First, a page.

Neville is a middle-aged man who is the protector of the aborigines and believes that it is in their best interest to be brought up into European culture. It is hard to say whether or not he wants to remove them because he has the power to or if he really means well. Mr. Neville’s favourite song is “Swanee River” and is about how the person in the song misses everything back home. It is interesting to notice that a man who makes a living out of taking children away from their parents has a favourite song about how one missing everything at home.

There are a lot of cinematic effects in the film such as when you see the three girls walking around in the desert it is filmed in total perspective which makes the desert look even bigger it also makes them look lost and tired when they are wondering around in the middle of nowhere. Something else one might notice is that one only sees the Jigalong tribe’s women and children there are no men involved. The way the point of view is also a 6 Studieportalen. dk Stine Skourup Bottger Hansen English project 01. 05. 2006 very important cinematic effect.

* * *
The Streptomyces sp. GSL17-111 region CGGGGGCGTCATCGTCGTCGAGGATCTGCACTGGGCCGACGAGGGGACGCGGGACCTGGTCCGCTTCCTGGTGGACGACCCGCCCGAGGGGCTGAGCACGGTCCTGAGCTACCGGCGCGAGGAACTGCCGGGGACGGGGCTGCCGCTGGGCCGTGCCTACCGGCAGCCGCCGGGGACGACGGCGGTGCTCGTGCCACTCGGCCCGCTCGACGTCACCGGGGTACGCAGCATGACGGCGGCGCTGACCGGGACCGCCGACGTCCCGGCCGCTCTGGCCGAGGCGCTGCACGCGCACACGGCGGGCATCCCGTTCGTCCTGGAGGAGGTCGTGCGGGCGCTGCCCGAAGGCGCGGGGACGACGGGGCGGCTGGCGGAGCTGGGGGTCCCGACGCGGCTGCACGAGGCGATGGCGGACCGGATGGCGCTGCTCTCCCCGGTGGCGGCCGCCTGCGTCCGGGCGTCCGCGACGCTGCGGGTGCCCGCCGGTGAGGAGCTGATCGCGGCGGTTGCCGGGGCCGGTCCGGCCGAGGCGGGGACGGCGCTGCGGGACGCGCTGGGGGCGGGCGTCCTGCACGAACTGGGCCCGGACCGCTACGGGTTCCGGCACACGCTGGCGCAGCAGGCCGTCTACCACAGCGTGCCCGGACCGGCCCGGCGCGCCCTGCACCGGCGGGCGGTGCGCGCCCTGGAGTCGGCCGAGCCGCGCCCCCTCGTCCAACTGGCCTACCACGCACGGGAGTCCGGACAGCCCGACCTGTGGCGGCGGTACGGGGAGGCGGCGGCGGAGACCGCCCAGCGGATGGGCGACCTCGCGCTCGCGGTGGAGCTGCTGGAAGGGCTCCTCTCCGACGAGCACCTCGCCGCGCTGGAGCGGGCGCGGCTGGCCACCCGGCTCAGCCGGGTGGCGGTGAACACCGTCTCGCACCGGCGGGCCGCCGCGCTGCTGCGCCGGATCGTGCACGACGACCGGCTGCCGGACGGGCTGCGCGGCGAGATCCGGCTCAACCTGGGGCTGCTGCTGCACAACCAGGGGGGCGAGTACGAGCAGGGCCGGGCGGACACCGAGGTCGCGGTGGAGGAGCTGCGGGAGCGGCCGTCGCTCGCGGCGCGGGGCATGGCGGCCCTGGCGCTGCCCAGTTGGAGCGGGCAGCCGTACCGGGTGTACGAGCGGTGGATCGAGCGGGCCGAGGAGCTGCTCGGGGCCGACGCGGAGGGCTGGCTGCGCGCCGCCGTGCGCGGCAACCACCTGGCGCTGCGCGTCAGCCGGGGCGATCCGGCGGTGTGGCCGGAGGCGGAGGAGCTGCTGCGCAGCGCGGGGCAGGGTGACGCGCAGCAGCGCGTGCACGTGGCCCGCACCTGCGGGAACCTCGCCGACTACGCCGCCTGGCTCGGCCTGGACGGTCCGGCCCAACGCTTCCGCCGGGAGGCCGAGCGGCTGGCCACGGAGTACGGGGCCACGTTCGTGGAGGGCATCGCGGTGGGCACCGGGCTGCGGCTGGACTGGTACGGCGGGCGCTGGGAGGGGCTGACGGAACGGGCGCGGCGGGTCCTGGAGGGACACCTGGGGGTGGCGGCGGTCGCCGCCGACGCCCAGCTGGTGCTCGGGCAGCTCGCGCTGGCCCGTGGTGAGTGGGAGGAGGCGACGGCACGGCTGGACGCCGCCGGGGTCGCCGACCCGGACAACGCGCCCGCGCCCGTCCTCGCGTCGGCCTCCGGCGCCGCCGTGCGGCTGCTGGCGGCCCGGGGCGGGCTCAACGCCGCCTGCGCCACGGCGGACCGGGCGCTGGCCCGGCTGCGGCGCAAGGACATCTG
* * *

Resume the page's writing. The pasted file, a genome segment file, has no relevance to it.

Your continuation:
When they are being transported in the truck to Moore River you see the nun from the girls’ point of view but then it switches to her point of view and you see that the girls look scared and cower together. Another example is when Molly is being called to see Mr. Neville. It is filmed from Molly’s point of view and it is clearly that she is walking very slowly and hesitates to go to him. When she looks up at him he looks big as a man with a lot of authority. When the girls are almost home there are being crosscut between the girls, their mothers and the policeman in the wood. As closer they get to being home as quicker is the cuts.

This contributes to creating excitement and tension. The tension is released when the mothers “attack” the policeman and he runs away. It is a true story and one of the things that makes the film trustworthy is at the end of the film when you see Molly and Daisy as old women and there is a text going over the screen that says that molly was captured ones again and her daughter Annabelle was taken away from her when she was three years old. It is also worth noticing the title of the film “Rabbit-Proof Fence”. The fence was build to keep the rabbits away from the farms but in the film it helps the three girls find their way home.